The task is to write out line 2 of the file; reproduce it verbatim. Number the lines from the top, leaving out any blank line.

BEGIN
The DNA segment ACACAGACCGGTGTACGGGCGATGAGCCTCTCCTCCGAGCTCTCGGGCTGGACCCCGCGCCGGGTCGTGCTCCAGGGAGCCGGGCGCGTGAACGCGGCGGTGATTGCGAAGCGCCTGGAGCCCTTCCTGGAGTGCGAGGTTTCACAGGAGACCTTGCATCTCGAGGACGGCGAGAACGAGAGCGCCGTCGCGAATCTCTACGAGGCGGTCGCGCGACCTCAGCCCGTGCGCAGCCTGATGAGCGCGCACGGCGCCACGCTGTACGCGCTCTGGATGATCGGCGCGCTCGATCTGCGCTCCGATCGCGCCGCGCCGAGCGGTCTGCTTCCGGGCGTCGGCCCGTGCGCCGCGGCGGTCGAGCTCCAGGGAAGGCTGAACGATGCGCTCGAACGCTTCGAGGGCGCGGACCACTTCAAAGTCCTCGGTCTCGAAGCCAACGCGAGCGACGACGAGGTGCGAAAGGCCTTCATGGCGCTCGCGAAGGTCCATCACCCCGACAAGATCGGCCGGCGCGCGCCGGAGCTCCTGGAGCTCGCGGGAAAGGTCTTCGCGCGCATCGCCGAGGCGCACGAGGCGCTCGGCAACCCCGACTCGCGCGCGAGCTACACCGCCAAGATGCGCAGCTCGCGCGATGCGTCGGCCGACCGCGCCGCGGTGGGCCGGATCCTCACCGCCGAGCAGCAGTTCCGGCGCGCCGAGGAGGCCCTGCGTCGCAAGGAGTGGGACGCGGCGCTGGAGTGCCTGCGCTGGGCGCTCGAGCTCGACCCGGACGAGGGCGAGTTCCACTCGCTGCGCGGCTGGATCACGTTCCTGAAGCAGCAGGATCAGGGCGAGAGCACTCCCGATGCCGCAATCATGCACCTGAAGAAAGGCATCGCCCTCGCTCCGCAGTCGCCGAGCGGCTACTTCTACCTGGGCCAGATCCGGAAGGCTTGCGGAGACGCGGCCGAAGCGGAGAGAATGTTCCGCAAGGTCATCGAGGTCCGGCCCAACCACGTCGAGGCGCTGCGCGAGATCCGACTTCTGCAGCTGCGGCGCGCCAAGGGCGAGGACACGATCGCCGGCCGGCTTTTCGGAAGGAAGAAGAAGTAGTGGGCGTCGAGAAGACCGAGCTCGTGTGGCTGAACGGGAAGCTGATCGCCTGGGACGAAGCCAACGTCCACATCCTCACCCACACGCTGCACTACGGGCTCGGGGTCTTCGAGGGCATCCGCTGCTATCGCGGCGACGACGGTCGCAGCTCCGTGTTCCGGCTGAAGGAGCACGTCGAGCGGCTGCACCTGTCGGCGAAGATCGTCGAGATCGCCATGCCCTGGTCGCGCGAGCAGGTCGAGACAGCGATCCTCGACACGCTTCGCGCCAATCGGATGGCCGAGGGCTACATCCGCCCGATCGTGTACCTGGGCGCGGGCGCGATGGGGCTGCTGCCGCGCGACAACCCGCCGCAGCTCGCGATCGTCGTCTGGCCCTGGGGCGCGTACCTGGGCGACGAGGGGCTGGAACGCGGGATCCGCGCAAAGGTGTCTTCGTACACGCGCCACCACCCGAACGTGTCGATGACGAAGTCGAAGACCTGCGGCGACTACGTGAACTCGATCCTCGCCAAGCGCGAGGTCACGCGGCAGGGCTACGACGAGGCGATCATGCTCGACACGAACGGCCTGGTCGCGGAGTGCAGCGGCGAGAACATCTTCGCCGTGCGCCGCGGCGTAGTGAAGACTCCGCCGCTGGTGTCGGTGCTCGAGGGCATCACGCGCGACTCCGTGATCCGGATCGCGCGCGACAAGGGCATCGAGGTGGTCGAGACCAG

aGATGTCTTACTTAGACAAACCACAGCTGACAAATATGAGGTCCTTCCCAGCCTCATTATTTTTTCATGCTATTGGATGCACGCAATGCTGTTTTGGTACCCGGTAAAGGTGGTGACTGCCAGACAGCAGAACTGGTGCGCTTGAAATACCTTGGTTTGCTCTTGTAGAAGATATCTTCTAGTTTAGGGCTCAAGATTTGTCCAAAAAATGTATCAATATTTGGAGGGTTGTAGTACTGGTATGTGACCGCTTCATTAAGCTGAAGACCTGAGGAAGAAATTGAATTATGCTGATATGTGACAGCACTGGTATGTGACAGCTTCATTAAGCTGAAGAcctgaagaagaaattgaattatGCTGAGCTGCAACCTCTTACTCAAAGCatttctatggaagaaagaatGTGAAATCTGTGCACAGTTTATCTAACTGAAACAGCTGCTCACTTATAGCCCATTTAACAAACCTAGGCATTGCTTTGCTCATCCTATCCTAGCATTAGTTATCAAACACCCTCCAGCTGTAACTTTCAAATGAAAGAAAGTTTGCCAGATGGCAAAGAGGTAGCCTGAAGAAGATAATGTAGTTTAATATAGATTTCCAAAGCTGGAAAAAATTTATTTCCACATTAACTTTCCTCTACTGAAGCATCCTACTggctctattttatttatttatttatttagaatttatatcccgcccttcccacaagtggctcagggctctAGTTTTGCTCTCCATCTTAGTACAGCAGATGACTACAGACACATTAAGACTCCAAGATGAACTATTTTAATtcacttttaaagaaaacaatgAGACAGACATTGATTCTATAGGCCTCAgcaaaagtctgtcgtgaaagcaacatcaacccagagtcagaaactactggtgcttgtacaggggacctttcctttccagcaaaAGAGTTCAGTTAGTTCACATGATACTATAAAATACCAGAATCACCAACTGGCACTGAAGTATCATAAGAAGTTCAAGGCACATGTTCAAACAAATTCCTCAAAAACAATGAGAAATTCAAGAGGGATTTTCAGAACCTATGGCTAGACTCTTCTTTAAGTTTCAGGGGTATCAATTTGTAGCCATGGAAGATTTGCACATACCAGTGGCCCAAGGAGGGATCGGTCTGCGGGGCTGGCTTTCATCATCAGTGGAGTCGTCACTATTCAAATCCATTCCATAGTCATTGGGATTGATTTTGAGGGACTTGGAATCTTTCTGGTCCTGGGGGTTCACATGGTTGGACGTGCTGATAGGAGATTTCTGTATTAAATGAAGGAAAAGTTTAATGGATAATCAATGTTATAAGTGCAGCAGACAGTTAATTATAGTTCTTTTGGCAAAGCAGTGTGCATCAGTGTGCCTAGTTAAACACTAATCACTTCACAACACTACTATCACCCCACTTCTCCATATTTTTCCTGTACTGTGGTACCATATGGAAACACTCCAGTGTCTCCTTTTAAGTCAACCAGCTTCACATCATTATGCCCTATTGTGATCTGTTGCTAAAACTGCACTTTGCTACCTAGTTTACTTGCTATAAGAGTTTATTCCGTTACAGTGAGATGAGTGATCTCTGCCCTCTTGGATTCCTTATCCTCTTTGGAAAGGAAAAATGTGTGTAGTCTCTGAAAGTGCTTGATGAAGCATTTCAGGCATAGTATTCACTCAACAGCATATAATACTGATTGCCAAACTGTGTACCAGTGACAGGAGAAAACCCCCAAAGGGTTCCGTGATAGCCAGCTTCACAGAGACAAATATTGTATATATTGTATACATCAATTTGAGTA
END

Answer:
aGATGTCTTACTTAGACAAACCACAGCTGACAAATATGAGGTCCTTCCCAGCCTCATTATTTTTTCATGCTATTGGATGCACGCAATGCTGTTTTGGTACCCGGTAAAGGTGGTGACTGCCAGACAGCAGAACTGGTGCGCTTGAAATACCTTGGTTTGCTCTTGTAGAAGATATCTTCTAGTTTAGGGCTCAAGATTTGTCCAAAAAATGTATCAATATTTGGAGGGTTGTAGTACTGGTATGTGACCGCTTCATTAAGCTGAAGACCTGAGGAAGAAATTGAATTATGCTGATATGTGACAGCACTGGTATGTGACAGCTTCATTAAGCTGAAGAcctgaagaagaaattgaattatGCTGAGCTGCAACCTCTTACTCAAAGCatttctatggaagaaagaatGTGAAATCTGTGCACAGTTTATCTAACTGAAACAGCTGCTCACTTATAGCCCATTTAACAAACCTAGGCATTGCTTTGCTCATCCTATCCTAGCATTAGTTATCAAACACCCTCCAGCTGTAACTTTCAAATGAAAGAAAGTTTGCCAGATGGCAAAGAGGTAGCCTGAAGAAGATAATGTAGTTTAATATAGATTTCCAAAGCTGGAAAAAATTTATTTCCACATTAACTTTCCTCTACTGAAGCATCCTACTggctctattttatttatttatttatttagaatttatatcccgcccttcccacaagtggctcagggctctAGTTTTGCTCTCCATCTTAGTACAGCAGATGACTACAGACACATTAAGACTCCAAGATGAACTATTTTAATtcacttttaaagaaaacaatgAGACAGACATTGATTCTATAGGCCTCAgcaaaagtctgtcgtgaaagcaacatcaacccagagtcagaaactactggtgcttgtacaggggacctttcctttccagcaaaAGAGTTCAGTTAGTTCACATGATACTATAAAATACCAGAATCACCAACTGGCACTGAAGTATCATAAGAAGTTCAAGGCACATGTTCAAACAAATTCCTCAAAAACAATGAGAAATTCAAGAGGGATTTTCAGAACCTATGGCTAGACTCTTCTTTAAGTTTCAGGGGTATCAATTTGTAGCCATGGAAGATTTGCACATACCAGTGGCCCAAGGAGGGATCGGTCTGCGGGGCTGGCTTTCATCATCAGTGGAGTCGTCACTATTCAAATCCATTCCATAGTCATTGGGATTGATTTTGAGGGACTTGGAATCTTTCTGGTCCTGGGGGTTCACATGGTTGGACGTGCTGATAGGAGATTTCTGTATTAAATGAAGGAAAAGTTTAATGGATAATCAATGTTATAAGTGCAGCAGACAGTTAATTATAGTTCTTTTGGCAAAGCAGTGTGCATCAGTGTGCCTAGTTAAACACTAATCACTTCACAACACTACTATCACCCCACTTCTCCATATTTTTCCTGTACTGTGGTACCATATGGAAACACTCCAGTGTCTCCTTTTAAGTCAACCAGCTTCACATCATTATGCCCTATTGTGATCTGTTGCTAAAACTGCACTTTGCTACCTAGTTTACTTGCTATAAGAGTTTATTCCGTTACAGTGAGATGAGTGATCTCTGCCCTCTTGGATTCCTTATCCTCTTTGGAAAGGAAAAATGTGTGTAGTCTCTGAAAGTGCTTGATGAAGCATTTCAGGCATAGTATTCACTCAACAGCATATAATACTGATTGCCAAACTGTGTACCAGTGACAGGAGAAAACCCCCAAAGGGTTCCGTGATAGCCAGCTTCACAGAGACAAATATTGTATATATTGTATACATCAATTTGAGTA